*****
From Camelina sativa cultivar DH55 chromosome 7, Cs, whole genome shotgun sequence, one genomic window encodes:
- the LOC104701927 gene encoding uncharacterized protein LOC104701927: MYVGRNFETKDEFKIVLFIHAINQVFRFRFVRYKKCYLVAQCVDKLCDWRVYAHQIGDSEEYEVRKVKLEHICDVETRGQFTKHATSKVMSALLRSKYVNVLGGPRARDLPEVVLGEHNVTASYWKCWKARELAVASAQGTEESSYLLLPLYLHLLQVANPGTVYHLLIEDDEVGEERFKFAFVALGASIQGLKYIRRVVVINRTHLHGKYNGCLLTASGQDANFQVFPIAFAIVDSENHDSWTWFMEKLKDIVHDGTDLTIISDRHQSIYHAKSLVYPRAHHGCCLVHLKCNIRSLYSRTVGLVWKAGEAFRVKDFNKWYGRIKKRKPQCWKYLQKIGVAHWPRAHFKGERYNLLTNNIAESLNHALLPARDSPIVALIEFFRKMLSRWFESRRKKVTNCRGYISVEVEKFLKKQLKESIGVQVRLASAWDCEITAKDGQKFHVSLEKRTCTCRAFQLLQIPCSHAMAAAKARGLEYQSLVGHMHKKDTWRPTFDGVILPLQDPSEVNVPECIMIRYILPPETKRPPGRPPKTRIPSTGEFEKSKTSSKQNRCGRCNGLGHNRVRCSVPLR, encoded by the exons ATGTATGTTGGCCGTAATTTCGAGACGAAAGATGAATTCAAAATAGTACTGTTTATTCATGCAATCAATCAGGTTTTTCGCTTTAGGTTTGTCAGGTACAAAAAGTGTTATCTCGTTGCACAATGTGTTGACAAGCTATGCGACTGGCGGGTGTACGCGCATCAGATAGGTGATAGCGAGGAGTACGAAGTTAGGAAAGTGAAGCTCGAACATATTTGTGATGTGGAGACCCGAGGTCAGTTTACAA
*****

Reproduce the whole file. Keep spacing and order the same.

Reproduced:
From Camelina sativa cultivar DH55 chromosome 7, Cs, whole genome shotgun sequence, one genomic window encodes:
- the LOC104701927 gene encoding uncharacterized protein LOC104701927: MYVGRNFETKDEFKIVLFIHAINQVFRFRFVRYKKCYLVAQCVDKLCDWRVYAHQIGDSEEYEVRKVKLEHICDVETRGQFTKHATSKVMSALLRSKYVNVLGGPRARDLPEVVLGEHNVTASYWKCWKARELAVASAQGTEESSYLLLPLYLHLLQVANPGTVYHLLIEDDEVGEERFKFAFVALGASIQGLKYIRRVVVINRTHLHGKYNGCLLTASGQDANFQVFPIAFAIVDSENHDSWTWFMEKLKDIVHDGTDLTIISDRHQSIYHAKSLVYPRAHHGCCLVHLKCNIRSLYSRTVGLVWKAGEAFRVKDFNKWYGRIKKRKPQCWKYLQKIGVAHWPRAHFKGERYNLLTNNIAESLNHALLPARDSPIVALIEFFRKMLSRWFESRRKKVTNCRGYISVEVEKFLKKQLKESIGVQVRLASAWDCEITAKDGQKFHVSLEKRTCTCRAFQLLQIPCSHAMAAAKARGLEYQSLVGHMHKKDTWRPTFDGVILPLQDPSEVNVPECIMIRYILPPETKRPPGRPPKTRIPSTGEFEKSKTSSKQNRCGRCNGLGHNRVRCSVPLR, encoded by the exons ATGTATGTTGGCCGTAATTTCGAGACGAAAGATGAATTCAAAATAGTACTGTTTATTCATGCAATCAATCAGGTTTTTCGCTTTAGGTTTGTCAGGTACAAAAAGTGTTATCTCGTTGCACAATGTGTTGACAAGCTATGCGACTGGCGGGTGTACGCGCATCAGATAGGTGATAGCGAGGAGTACGAAGTTAGGAAAGTGAAGCTCGAACATATTTGTGATGTGGAGACCCGAGGTCAGTTTACAA